Q: When did you join WNCG?
Cuvelier: I joined WNCG in August 2016, at the same time I joined UT Austin.
Q: How did WNCG factor into your Ph.D. program choice?
Cuvelier: I came in not knowing exactly what I was interested in. I liked math and had interned as a signal processing/communications engineer. A really big draw for me was the breadth and depth of faculty here that work (broadly) on things like signal and information processing, and who work on interesting applied math problems in electrical engineering. The vast majority of those faculty, of course, are in WNCG.
Q: How has being a WNCG member influenced your studies and Ph.D. work?
Cuvelier: Probably the biggest influence has come from courses taught by WNCG faculty. I hadn’t had a ton of exposure to machine learning before I got here, and the courses I’ve taken on ML and optimization have done a lot to influence the current project I’m working on. Many of the courses involve a research component, which, besides earning you more publications, really helps to train you in how to do research (this is still an ongoing process for me, of course).
It goes without saying that it is also amazing to have such a diversity of experts in our office. Even if you’re just getting started or have a really basic question, people are more than willing to help.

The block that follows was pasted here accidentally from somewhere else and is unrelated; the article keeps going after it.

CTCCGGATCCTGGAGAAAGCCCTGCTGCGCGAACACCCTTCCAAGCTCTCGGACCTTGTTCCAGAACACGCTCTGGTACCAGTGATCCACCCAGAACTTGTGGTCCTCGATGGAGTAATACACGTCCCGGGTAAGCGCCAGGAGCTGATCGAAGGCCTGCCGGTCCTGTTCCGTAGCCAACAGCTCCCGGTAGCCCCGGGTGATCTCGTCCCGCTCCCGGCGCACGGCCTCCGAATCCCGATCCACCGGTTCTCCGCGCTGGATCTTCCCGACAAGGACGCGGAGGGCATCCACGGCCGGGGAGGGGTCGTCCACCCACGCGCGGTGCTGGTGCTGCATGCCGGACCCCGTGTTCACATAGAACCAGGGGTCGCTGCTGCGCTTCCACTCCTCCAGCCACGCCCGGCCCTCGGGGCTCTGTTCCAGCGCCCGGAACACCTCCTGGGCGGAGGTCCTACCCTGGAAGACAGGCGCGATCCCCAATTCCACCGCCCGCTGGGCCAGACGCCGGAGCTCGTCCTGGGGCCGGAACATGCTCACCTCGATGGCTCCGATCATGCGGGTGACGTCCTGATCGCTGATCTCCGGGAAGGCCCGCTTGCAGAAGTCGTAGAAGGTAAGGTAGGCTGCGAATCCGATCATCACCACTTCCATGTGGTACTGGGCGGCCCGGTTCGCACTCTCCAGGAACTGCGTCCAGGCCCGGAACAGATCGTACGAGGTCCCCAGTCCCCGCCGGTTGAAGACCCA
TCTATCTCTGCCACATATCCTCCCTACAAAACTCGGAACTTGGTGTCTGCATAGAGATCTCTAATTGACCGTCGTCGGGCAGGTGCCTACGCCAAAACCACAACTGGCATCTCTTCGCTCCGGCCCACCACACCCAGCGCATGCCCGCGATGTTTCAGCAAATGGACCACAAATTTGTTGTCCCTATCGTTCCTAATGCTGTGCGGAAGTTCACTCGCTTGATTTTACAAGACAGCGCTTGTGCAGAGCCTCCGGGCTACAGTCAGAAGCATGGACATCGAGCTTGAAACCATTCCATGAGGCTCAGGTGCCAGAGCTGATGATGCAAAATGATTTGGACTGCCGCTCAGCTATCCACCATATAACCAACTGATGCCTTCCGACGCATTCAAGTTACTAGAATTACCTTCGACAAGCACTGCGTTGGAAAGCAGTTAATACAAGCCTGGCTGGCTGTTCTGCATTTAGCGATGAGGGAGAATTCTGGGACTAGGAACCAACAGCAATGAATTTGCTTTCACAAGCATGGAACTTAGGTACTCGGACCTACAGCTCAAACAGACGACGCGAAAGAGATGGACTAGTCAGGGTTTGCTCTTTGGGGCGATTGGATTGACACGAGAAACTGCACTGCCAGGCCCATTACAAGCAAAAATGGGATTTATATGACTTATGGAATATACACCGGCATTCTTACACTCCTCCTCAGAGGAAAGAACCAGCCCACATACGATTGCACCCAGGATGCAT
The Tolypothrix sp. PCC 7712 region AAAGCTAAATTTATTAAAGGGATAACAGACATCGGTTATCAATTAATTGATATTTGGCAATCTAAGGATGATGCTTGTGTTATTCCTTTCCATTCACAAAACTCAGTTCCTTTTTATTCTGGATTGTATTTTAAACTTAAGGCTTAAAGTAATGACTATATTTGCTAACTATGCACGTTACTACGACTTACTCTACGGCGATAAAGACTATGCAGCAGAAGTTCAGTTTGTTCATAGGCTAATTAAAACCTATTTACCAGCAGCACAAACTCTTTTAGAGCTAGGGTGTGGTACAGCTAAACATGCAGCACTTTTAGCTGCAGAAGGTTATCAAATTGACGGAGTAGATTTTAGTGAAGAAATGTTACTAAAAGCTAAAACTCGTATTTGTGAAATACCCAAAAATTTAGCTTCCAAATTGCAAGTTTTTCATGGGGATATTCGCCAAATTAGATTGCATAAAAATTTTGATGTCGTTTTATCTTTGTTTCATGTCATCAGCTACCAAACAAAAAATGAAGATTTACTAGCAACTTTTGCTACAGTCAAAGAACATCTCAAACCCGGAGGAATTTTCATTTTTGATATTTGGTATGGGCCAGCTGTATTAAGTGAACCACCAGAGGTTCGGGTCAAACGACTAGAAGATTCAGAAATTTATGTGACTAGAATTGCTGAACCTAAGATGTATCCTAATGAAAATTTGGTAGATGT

Q: Tell us a little bit about your research.
Cuvelier: Last year I got involved in a project on quantum computing. It sounded cool, but I really knew pretty much nothing about it. My initial motivation was to try to use ideas from quantum computing to design signal processing techniques—at the end of it all I really wanted to design magically fast signal processing algorithms that could run on future quantum computers. It turned out that a more opportune problem was to leverage ideas from modern signal and information processing to engineer reliable quantum computers, and I’m looking forward to focusing on that for the rest of my Ph.D.